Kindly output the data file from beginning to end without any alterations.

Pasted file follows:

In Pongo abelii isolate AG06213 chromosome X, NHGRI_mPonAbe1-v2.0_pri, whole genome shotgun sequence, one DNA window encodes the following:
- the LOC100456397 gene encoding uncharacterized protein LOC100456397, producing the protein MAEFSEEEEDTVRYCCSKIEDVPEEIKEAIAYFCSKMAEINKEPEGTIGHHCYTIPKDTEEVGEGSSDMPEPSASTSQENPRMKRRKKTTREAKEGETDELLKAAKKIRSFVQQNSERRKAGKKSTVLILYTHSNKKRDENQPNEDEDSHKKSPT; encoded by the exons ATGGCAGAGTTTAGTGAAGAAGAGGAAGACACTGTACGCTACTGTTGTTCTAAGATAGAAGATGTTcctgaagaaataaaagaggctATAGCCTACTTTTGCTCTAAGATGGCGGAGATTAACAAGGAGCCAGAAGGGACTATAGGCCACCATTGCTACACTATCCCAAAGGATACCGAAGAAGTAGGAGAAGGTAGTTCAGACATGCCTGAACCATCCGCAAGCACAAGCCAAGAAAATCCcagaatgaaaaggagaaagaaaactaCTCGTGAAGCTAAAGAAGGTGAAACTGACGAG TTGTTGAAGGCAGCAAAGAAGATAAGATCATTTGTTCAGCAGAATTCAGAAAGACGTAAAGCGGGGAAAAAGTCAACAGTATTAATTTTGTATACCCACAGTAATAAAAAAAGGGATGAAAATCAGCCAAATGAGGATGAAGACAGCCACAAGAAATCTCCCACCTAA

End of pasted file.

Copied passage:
In Pongo abelii isolate AG06213 chromosome X, NHGRI_mPonAbe1-v2.0_pri, whole genome shotgun sequence, one DNA window encodes the following:
- the LOC100456397 gene encoding uncharacterized protein LOC100456397, producing the protein MAEFSEEEEDTVRYCCSKIEDVPEEIKEAIAYFCSKMAEINKEPEGTIGHHCYTIPKDTEEVGEGSSDMPEPSASTSQENPRMKRRKKTTREAKEGETDELLKAAKKIRSFVQQNSERRKAGKKSTVLILYTHSNKKRDENQPNEDEDSHKKSPT; encoded by the exons ATGGCAGAGTTTAGTGAAGAAGAGGAAGACACTGTACGCTACTGTTGTTCTAAGATAGAAGATGTTcctgaagaaataaaagaggctATAGCCTACTTTTGCTCTAAGATGGCGGAGATTAACAAGGAGCCAGAAGGGACTATAGGCCACCATTGCTACACTATCCCAAAGGATACCGAAGAAGTAGGAGAAGGTAGTTCAGACATGCCTGAACCATCCGCAAGCACAAGCCAAGAAAATCCcagaatgaaaaggagaaagaaaactaCTCGTGAAGCTAAAGAAGGTGAAACTGACGAG TTGTTGAAGGCAGCAAAGAAGATAAGATCATTTGTTCAGCAGAATTCAGAAAGACGTAAAGCGGGGAAAAAGTCAACAGTATTAATTTTGTATACCCACAGTAATAAAAAAAGGGATGAAAATCAGCCAAATGAGGATGAAGACAGCCACAAGAAATCTCCCACCTAA